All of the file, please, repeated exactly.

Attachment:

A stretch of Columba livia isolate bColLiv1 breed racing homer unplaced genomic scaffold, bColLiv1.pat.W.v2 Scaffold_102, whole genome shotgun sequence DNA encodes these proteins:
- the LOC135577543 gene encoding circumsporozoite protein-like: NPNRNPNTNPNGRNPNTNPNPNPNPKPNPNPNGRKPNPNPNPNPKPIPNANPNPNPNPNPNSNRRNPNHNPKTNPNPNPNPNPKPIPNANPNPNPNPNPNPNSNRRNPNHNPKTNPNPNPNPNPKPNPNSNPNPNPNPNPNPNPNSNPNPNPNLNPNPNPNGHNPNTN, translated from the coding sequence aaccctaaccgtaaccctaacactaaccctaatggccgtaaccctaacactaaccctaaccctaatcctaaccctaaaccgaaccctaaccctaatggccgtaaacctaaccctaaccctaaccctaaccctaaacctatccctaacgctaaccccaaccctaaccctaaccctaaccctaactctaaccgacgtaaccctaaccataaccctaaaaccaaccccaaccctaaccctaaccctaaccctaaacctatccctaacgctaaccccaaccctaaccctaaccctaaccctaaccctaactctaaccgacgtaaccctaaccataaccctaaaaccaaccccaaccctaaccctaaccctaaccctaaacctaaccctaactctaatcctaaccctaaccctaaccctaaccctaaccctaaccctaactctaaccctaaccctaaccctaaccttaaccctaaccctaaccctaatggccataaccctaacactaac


A stretch of Columba livia isolate bColLiv1 breed racing homer unplaced genomic scaffold, bColLiv1.pat.W.v2 Scaffold_102, whole genome shotgun sequence DNA encodes these proteins:
- the LOC135577543 gene encoding circumsporozoite protein-like: NPNRNPNTNPNGRNPNTNPNPNPNPKPNPNPNGRKPNPNPNPNPKPIPNANPNPNPNPNPNSNRRNPNHNPKTNPNPNPNPNPKPIPNANPNPNPNPNPNPNSNRRNPNHNPKTNPNPNPNPNPKPNPNSNPNPNPNPNPNPNPNSNPNPNPNLNPNPNPNGHNPNTN, translated from the coding sequence aaccctaaccgtaaccctaacactaaccctaatggccgtaaccctaacactaaccctaaccctaatcctaaccctaaaccgaaccctaaccctaatggccgtaaacctaaccctaaccctaaccctaaccctaaacctatccctaacgctaaccccaaccctaaccctaaccctaaccctaactctaaccgacgtaaccctaaccataaccctaaaaccaaccccaaccctaaccctaaccctaaccctaaacctatccctaacgctaaccccaaccctaaccctaaccctaaccctaaccctaactctaaccgacgtaaccctaaccataaccctaaaaccaaccccaaccctaaccctaaccctaaccctaaacctaaccctaactctaatcctaaccctaaccctaaccctaaccctaaccctaaccctaactctaaccctaaccctaaccctaaccttaaccctaaccctaaccctaatggccataaccctaacactaac